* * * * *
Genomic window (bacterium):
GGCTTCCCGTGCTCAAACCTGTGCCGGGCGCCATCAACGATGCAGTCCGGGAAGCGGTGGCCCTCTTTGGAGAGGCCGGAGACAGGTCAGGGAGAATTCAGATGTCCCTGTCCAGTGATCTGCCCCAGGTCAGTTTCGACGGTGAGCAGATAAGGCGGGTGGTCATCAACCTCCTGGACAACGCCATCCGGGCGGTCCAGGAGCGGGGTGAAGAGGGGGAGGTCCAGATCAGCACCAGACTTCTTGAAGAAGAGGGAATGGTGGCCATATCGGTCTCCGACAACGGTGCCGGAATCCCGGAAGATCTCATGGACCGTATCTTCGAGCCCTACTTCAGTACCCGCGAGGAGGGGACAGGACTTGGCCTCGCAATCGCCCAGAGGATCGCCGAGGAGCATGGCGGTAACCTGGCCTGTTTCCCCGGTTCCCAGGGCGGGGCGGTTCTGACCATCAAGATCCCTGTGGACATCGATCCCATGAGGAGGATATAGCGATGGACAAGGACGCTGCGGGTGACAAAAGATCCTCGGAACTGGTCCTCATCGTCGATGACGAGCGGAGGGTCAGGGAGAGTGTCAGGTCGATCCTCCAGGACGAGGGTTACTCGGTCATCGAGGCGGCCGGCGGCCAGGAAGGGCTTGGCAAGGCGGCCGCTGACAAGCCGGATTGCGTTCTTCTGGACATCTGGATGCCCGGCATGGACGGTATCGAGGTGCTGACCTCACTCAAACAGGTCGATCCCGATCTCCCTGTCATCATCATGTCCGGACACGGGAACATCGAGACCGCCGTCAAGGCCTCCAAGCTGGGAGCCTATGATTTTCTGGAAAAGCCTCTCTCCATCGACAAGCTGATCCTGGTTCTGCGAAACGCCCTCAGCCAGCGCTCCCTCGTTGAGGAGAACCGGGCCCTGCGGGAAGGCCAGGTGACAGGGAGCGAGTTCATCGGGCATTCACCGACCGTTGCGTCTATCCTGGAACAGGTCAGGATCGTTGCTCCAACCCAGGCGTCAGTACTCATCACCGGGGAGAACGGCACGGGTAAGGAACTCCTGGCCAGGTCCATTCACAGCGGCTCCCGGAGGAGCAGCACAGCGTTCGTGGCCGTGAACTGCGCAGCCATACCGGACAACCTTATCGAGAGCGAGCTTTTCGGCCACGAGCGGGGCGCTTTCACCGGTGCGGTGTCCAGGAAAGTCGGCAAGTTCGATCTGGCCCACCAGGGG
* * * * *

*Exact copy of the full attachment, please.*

Genomic window (bacterium):
GGCTTCCCGTGCTCAAACCTGTGCCGGGCGCCATCAACGATGCAGTCCGGGAAGCGGTGGCCCTCTTTGGAGAGGCCGGAGACAGGTCAGGGAGAATTCAGATGTCCCTGTCCAGTGATCTGCCCCAGGTCAGTTTCGACGGTGAGCAGATAAGGCGGGTGGTCATCAACCTCCTGGACAACGCCATCCGGGCGGTCCAGGAGCGGGGTGAAGAGGGGGAGGTCCAGATCAGCACCAGACTTCTTGAAGAAGAGGGAATGGTGGCCATATCGGTCTCCGACAACGGTGCCGGAATCCCGGAAGATCTCATGGACCGTATCTTCGAGCCCTACTTCAGTACCCGCGAGGAGGGGACAGGACTTGGCCTCGCAATCGCCCAGAGGATCGCCGAGGAGCATGGCGGTAACCTGGCCTGTTTCCCCGGTTCCCAGGGCGGGGCGGTTCTGACCATCAAGATCCCTGTGGACATCGATCCCATGAGGAGGATATAGCGATGGACAAGGACGCTGCGGGTGACAAAAGATCCTCGGAACTGGTCCTCATCGTCGATGACGAGCGGAGGGTCAGGGAGAGTGTCAGGTCGATCCTCCAGGACGAGGGTTACTCGGTCATCGAGGCGGCCGGCGGCCAGGAAGGGCTTGGCAAGGCGGCCGCTGACAAGCCGGATTGCGTTCTTCTGGACATCTGGATGCCCGGCATGGACGGTATCGAGGTGCTGACCTCACTCAAACAGGTCGATCCCGATCTCCCTGTCATCATCATGTCCGGACACGGGAACATCGAGACCGCCGTCAAGGCCTCCAAGCTGGGAGCCTATGATTTTCTGGAAAAGCCTCTCTCCATCGACAAGCTGATCCTGGTTCTGCGAAACGCCCTCAGCCAGCGCTCCCTCGTTGAGGAGAACCGGGCCCTGCGGGAAGGCCAGGTGACAGGGAGCGAGTTCATCGGGCATTCACCGACCGTTGCGTCTATCCTGGAACAGGTCAGGATCGTTGCTCCAACCCAGGCGTCAGTACTCATCACCGGGGAGAACGGCACGGGTAAGGAACTCCTGGCCAGGTCCATTCACAGCGGCTCCCGGAGGAGCAGCACAGCGTTCGTGGCCGTGAACTGCGCAGCCATACCGGACAACCTTATCGAGAGCGAGCTTTTCGGCCACGAGCGGGGCGCTTTCACCGGTGCGGTGTCCAGGAAAGTCGGCAAGTTCGATCTGGCCCACCAGGGG